Animal Imagery in the Wars Essays

1848 Words Mar 14th, 2001 8 Pages
The abundant animal imagery in Timothy Findley's book The Wars is used to develop characterization and theme. The protagonist, Robert Ross, has a deep connection with animals that reflects his personality and the situations that he faces. This link between Robert and the animals shows the reader that human nature is not much different than animal nature.

The animals in this story are closely related to the characters, especially the character of Robert. Rodwell acknowledges Robert's close union with animals when he draws Robert in his sketchbook as "the only human form" among sketches of animals (155). When Robert sees the drawing, he notices that "the shading [is] not quite human"; it is a combination of animal and human qualities,
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Birds appear frequently throughout the story, especially in times of crisis. The birds often present themselves as omens for dangers that lie ahead. For instance, when Robert's team takes a wrong turn, "the fog is full of noises" of birds (80). Then the birds fly out of the ditch and disappear. Robert and Poole know that "[t]here must be something terribly wrong...but neither one knew how to put it into words. The birds, being gone, had taken some mysterious presence with them. There was an awful sense of void--as if the world had been emptied" (81). The birds return and when Robert nears the collapsing dike, "one of the birds [flies] up and cut[s] across Robert's path" as if it is trying to prevent him from going any further. Robert does not heed the warning and almost dies in the sinking mud.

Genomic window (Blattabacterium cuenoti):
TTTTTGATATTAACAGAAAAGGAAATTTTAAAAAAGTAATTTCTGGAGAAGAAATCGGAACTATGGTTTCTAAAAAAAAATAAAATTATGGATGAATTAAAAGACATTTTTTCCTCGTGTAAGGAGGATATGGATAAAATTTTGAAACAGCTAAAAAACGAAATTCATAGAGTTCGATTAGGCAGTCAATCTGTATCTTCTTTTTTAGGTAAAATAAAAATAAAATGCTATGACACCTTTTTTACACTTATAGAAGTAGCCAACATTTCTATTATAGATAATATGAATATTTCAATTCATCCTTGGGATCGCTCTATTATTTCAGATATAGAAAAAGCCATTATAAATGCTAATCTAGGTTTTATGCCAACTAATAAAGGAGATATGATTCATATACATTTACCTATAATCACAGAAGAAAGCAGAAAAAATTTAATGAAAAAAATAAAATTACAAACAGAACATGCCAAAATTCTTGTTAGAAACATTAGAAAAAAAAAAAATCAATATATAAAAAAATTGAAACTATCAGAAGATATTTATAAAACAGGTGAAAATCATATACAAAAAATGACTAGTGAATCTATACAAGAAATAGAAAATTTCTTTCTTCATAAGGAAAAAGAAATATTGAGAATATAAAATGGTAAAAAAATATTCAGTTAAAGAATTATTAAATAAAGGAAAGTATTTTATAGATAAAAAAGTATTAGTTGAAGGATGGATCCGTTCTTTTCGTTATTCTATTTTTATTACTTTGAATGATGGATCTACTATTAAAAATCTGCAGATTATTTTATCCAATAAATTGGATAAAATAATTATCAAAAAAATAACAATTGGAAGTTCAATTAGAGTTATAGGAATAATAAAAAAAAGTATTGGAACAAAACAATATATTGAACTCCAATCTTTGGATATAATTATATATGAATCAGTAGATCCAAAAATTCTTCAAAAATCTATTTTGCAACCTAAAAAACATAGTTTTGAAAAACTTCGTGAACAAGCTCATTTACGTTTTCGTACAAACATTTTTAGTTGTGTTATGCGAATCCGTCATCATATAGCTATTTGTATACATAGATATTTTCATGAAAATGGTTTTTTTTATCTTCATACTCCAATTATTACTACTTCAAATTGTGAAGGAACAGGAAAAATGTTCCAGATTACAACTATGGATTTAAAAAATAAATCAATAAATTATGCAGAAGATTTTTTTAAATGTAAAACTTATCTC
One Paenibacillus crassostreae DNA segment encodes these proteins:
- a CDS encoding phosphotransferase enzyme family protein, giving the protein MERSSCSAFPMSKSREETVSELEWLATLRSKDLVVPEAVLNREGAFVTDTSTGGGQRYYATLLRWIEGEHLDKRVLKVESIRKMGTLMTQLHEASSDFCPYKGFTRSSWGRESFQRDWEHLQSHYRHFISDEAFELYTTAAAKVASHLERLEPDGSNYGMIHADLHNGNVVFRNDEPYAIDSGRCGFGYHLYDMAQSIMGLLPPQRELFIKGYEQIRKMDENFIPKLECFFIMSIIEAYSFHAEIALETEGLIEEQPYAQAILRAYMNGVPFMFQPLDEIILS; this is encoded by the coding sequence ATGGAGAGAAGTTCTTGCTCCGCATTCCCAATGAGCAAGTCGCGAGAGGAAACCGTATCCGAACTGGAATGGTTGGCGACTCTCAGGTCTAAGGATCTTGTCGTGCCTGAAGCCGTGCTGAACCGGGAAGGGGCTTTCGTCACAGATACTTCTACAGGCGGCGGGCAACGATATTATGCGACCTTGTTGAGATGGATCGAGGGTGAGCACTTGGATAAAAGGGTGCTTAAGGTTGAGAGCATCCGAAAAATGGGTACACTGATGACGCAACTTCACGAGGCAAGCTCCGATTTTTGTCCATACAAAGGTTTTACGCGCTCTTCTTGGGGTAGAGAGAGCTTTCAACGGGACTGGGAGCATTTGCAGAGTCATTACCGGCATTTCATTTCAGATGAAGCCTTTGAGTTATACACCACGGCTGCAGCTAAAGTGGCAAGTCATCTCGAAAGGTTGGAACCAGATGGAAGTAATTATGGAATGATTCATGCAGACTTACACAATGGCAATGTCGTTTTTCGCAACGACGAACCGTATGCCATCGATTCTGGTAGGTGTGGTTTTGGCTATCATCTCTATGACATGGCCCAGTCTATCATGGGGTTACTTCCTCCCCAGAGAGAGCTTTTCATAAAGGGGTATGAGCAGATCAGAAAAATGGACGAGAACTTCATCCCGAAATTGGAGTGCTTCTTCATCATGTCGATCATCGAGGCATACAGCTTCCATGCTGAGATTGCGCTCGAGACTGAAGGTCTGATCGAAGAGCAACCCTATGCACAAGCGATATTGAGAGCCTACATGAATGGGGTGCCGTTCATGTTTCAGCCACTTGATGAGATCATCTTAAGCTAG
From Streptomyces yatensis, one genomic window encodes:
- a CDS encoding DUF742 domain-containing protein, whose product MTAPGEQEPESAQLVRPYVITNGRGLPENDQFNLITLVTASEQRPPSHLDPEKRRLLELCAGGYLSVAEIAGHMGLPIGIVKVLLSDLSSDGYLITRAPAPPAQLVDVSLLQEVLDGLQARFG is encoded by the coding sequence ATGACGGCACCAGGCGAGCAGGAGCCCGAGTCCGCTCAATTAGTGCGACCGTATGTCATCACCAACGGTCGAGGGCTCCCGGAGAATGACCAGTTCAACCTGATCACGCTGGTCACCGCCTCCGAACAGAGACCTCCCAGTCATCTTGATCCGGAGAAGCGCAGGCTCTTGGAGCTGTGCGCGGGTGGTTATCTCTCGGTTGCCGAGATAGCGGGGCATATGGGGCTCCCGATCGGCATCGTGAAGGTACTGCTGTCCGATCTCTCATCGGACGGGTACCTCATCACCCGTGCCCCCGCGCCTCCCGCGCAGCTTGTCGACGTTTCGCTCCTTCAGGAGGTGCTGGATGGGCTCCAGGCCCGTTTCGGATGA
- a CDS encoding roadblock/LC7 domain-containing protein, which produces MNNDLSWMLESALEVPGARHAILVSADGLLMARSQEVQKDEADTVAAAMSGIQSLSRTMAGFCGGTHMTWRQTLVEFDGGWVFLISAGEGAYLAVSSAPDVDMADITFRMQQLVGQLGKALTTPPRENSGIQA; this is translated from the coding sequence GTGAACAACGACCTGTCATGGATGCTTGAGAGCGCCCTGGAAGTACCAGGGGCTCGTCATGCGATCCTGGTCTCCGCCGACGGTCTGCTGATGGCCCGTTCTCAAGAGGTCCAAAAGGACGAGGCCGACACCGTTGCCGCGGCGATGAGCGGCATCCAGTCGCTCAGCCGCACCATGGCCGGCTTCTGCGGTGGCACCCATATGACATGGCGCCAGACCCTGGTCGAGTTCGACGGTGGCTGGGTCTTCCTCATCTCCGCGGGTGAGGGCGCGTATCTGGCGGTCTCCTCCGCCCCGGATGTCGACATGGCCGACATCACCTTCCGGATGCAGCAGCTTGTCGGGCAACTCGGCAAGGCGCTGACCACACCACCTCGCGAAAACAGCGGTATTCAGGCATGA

Another ominous bird appears when Robert and his crew are close to enemy lines. A bird sings and Robert looks up to see the deadly gas easing towards them. He is able to react quickly and save most of his crew. Soon after, the same bird sings again, "one long note descending; three that [waver]" (142). Then Robert sees the German soldier whom he ends up killing when he thinks that the man is reaching for a gun. Robert realizes that the German was only reaching for his binoculars, even though there is a sniper rifle sitting right beside him. He wonders why the man did not kill them all, and then he hears the bird sing once again, its song wavering "on the
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